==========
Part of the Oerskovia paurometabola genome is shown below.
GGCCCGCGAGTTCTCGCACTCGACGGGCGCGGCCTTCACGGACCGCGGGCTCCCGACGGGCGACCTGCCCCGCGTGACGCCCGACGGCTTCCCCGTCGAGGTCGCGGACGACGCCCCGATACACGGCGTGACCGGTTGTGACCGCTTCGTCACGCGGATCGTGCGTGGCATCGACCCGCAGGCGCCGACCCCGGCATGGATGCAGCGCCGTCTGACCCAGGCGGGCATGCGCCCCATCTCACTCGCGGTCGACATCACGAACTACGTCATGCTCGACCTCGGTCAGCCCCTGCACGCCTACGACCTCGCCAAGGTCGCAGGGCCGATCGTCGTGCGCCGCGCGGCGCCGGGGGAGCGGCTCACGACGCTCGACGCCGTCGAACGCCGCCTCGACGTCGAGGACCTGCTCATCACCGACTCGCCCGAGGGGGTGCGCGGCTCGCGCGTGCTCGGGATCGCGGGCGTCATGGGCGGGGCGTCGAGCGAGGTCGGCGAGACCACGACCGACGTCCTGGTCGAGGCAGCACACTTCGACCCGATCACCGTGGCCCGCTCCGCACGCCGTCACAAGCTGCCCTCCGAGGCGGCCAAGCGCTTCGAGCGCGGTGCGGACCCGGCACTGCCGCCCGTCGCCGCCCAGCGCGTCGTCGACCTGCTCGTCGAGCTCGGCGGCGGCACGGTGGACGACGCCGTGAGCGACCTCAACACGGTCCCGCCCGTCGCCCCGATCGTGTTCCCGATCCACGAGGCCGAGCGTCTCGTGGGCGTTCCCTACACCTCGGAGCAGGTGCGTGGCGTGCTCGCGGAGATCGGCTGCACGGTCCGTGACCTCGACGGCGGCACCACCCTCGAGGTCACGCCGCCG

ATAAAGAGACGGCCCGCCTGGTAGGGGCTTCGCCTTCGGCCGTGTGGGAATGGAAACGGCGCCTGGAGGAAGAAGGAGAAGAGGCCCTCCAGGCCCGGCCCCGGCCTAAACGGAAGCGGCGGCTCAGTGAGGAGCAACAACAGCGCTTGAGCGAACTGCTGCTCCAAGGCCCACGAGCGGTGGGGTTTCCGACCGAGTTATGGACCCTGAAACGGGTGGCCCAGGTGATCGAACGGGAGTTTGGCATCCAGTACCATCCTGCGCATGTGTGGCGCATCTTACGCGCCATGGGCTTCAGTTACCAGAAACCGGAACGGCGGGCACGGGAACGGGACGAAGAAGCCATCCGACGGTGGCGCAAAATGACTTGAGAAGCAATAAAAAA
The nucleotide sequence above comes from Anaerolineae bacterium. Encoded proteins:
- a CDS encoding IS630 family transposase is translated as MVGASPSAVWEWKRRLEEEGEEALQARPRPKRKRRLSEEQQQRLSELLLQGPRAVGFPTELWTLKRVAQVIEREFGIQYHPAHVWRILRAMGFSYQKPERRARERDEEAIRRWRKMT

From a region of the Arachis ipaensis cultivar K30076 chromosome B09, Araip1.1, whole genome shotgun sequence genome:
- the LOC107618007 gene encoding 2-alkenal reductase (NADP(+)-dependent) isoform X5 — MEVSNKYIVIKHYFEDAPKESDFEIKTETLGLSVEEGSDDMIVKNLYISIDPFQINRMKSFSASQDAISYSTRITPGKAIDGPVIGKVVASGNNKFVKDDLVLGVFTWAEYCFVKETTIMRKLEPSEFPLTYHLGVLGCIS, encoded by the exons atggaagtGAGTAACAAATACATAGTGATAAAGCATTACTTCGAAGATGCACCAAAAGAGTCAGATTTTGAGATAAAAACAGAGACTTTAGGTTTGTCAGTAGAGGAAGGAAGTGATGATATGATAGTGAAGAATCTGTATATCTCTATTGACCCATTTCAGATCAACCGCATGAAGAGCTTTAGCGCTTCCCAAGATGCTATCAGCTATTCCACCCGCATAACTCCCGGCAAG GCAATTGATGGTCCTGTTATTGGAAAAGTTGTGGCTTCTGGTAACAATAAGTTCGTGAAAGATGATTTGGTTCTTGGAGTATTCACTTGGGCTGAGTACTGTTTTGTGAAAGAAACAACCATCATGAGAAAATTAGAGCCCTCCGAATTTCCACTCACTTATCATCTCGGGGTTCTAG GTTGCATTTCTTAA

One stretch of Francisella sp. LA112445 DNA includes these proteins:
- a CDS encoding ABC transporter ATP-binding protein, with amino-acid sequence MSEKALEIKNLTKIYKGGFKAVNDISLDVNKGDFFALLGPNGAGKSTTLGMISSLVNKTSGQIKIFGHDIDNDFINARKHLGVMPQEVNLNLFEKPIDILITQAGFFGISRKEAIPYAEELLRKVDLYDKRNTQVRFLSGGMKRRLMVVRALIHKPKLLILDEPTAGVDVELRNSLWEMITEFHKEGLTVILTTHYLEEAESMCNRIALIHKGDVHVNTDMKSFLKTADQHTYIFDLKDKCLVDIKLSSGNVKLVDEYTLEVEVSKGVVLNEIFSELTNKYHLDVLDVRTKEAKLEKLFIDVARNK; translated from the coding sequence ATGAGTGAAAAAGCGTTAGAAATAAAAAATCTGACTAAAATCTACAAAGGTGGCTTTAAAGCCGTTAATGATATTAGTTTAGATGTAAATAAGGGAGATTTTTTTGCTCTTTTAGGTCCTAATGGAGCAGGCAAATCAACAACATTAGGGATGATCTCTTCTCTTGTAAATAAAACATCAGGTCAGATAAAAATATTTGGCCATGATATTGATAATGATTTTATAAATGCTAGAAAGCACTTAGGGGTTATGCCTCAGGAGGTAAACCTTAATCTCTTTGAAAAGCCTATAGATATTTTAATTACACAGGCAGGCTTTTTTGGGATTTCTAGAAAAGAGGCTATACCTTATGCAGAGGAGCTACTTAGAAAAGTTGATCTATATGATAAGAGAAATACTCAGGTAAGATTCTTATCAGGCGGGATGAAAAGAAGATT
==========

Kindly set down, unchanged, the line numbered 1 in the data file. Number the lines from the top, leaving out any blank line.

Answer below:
Part of the Oerskovia paurometabola genome is shown below.